ISBA History

Founded in 1877, the Illinois State Bar Association (ISBA) today provides professional services to 30,000 members. The ISBA also educates and provides information to the public about the judiciary and the legal profession. As a private, nonprofit corporation, ISBA and its voluntary members strive to improve the profession and expand access to justice.

On Jan. 4, 1877, 88 lawyers from 37 counties met in the Sangamon County Courthouse in Springfield and agreed to form the Illinois State Bar Association. At that time, the founders adopted as Article II of its constitution the following goals:

[T]o cultivate the science of jurisprudence, to promote reform in the law, to facilitate the administration of justice, to elevate the standard of integrity, honor and courtesy in the legal profession, to encourage a thorough and liberal education, and to cherish a spirit of brotherhood among the members thereof.

Highlights of ISBA’s history include:

Myra Bradwell and Ada KepleyIn 1879, the ISBA made Myra Bradwell and Ada Kepley honorary members, even though both had been denied licenses to practice law because they were women. It was a daring step for an infant organization.

In the late 1800s, the legal profession was not held in high esteem due largely to the low educational requirements in admission standards. In 1897, the ISBA and Chicago Bar Association responded by making proposals to the Illinois Supreme Court to create a state board of law examiners and to require a high school education for admission to the bar. These recommendations were adopted and admission to the bar became steadily more challenging.

The ISBA was influential in the consolidation of the Illinois Supreme Court’s three grand divisions into a single court in 1897, and later in locating the court in Springfield, where the current building was completed in 1908. In 1931, the ISBA became a pioneer in the fight against the unauthorized practice of law when it brought an action against People’s Stock Yards State Bank. The case established the principle that the supreme court has inherent power to punish any corporation or unauthorized person who practices law without a license.

ISBA Logo circa 1950-1971
ISBA Logo circa 1950-1971

In 1933, after 22 years of effort by the ISBA, the Illinois General Assembly adopted the Civil Practice Act of 1933, Illinois’ first modern system of civil practice and procedure. And in 1935, the ISBA worked with competing legal publishers to arrive at a state bar association edition of the Illinois statutes that could be cited as legal authority and is still in use today.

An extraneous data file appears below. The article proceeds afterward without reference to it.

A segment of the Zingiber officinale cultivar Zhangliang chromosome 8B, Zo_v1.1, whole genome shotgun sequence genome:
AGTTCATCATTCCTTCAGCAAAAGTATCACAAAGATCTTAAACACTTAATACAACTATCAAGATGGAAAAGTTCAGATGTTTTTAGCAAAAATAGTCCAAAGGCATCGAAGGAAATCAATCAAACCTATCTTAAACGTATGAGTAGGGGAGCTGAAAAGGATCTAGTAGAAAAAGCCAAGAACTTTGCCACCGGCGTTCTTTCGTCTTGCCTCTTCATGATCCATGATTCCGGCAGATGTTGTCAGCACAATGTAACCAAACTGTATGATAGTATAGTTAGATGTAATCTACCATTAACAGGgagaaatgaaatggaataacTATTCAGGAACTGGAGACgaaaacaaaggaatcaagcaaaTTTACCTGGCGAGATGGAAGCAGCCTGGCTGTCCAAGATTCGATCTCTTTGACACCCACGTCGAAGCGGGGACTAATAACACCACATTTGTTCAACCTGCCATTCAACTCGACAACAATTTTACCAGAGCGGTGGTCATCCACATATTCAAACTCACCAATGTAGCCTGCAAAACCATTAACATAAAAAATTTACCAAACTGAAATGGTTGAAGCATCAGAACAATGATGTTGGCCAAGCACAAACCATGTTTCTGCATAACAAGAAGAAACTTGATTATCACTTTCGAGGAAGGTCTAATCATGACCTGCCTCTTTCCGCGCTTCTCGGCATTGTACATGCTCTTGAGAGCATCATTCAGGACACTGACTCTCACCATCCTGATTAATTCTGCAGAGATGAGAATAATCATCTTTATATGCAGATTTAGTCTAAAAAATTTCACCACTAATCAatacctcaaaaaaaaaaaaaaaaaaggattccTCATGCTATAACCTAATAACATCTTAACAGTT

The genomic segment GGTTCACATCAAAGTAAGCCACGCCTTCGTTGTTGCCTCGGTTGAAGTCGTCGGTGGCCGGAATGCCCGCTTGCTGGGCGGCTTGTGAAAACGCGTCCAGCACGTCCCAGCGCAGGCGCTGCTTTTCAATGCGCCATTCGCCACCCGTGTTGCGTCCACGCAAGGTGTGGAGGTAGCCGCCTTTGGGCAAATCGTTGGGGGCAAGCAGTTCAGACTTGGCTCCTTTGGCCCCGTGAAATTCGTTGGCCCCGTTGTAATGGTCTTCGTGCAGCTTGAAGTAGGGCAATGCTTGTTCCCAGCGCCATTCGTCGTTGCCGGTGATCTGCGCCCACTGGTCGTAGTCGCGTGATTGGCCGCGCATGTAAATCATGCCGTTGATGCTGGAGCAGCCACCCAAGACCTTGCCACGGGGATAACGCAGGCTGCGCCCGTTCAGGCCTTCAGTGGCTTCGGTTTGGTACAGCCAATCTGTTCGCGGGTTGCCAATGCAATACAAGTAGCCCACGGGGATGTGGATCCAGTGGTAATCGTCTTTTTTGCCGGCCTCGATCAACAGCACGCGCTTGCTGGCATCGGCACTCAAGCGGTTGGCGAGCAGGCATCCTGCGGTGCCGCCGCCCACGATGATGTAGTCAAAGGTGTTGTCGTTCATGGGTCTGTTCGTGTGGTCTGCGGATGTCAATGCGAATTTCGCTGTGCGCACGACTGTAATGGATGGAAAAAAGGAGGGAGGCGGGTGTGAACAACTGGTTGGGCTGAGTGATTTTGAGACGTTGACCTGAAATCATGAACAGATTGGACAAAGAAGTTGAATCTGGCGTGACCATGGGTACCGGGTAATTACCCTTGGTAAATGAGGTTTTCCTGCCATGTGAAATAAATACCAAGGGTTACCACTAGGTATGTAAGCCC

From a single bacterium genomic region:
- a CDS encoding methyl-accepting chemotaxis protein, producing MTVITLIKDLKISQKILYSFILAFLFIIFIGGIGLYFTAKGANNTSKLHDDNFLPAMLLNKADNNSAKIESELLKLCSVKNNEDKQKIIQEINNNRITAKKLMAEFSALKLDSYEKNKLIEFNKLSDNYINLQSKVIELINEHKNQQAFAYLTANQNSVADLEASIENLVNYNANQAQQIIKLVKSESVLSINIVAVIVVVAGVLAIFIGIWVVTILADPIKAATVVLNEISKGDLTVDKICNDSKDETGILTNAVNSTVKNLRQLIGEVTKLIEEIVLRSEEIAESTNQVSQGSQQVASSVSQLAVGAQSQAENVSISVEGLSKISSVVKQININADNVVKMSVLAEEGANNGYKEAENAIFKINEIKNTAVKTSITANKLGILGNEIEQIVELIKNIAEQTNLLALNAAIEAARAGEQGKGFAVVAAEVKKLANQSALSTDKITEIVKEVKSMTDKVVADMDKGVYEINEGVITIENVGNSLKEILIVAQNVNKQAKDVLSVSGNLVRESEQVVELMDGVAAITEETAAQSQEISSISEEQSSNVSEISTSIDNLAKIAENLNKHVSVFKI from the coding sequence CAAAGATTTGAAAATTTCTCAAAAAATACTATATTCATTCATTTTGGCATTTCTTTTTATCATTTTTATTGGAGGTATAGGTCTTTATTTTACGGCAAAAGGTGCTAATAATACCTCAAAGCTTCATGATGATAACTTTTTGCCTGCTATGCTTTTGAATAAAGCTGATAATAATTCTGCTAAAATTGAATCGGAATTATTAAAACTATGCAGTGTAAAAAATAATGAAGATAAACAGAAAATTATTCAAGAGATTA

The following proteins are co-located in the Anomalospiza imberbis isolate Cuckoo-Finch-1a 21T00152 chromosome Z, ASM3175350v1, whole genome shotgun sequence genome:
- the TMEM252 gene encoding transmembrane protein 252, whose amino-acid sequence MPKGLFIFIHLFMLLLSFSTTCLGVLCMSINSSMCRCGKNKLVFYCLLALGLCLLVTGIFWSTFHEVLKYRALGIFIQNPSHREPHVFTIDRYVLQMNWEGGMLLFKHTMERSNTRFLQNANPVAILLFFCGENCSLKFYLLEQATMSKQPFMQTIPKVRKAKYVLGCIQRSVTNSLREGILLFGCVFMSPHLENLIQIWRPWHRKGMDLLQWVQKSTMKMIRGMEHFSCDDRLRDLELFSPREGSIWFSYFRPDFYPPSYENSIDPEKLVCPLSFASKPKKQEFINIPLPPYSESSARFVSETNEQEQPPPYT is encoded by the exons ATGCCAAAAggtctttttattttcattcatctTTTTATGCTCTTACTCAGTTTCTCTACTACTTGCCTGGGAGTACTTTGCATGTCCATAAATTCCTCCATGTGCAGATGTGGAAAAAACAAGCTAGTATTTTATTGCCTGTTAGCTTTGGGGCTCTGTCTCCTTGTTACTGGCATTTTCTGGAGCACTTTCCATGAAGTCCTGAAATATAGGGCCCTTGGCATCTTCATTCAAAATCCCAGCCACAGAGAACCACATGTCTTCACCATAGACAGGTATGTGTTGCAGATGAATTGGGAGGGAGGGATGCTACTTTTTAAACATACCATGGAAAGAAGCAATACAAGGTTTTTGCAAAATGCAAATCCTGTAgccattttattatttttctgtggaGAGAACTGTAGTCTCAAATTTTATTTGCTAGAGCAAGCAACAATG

In 1962, the ISBA spearheaded the successful campaign for revision of the judicial article of the Illinois Constitution. This sweeping change led to the creation of our modern judiciary and is generally considered to be the ISBA’s most important public initiative.

ISBA Logo circa 1971-2000
ISBA Logo circa 1971-2000

The ISBA was also instrumental in the adoption of the Criminal Code (1961) and the Code of Criminal Procedure (1963). In the 1970s and 80s, the ISBA was a strong advocate for the no-fault divorce provisions of the Marriage and Dissolution of Marriage Act and for independent administration of decedents’ estates, both of which became law. In Congress, the ISBA played a significant role in drafting language governing generation-skipping tax transfers. The ISBA also was instrumental in creating the Illinois Institute for Continuing Legal Education, the Client Security Fund of the Bar of Illinois, the Lawyers’ Assistance Program, and the Lawyers Trust Fund.

Past ISBA presidents have included:

  • Orville H. Browning, ISBA President in 1881, was appointed to fill the U.S. Senate seat of Stephen A. Douglas after Douglas’ untimely death;
  • Justice of the United States Supreme Court, David Davis, appointed by President Abraham Lincoln. Davis served as the ISBA’s president in 1884;
  • Melville Fuller of Chicago, who was the ISBA president in 1886 and served as Chief Justice of the United States Supreme Court from 1888 to 1910;
  • Lyman Trumbull, ISBA President in 1892, served as U.S. Senator from Illinois during the Civil War and co-authored the 13th Amendment to the U.S. Constitution, abolishing slavery.
  • Albert E. Jenner, Jr., ISBA President in 1949, served as assistant counsel to the Warren Commission and as special counsel to the House Judiciary Committee during the Watergate scandal.

The ISBA is proud to have as Honorary Members: President Barack Obama, Michelle Obama, Hillary Clinton, and author Harper Lee, whose depiction of Atticus Finch in "To Kill A Mockingbird" stands as an unparalleled example of legal integrity.

Lincoln BustIn 2002, the ISBA celebrated its 125th anniversary with celebrations at the Old State Capitol Building in Springfield. Then-Gov. James R. Thompson attended the ISBA’s celebration of its centennial in 1977 and was the keynote speaker for the association’s 125th anniversary banquet.

In 2009, to honor the 200th anniversary of President Abraham Lincoln’s birth, the ISBA commissioned a bust of Lincoln, which was presented to the people of Illinois. The bust, seen here, is displayed inside the Illinois Supreme Court Building in Springfield, which is located one building north of the ISBA’s headquarters.

The ISBA continues to promote ideas and proposals that strengthen the legal profession and the confidence and trust the public has in it. The association actively addresses issues such as the unauthorized practice of law, initiatives to improve Illinois courts, how to select and evaluate our judges, support for pro bono efforts and legal services for the disadvantaged, and much more.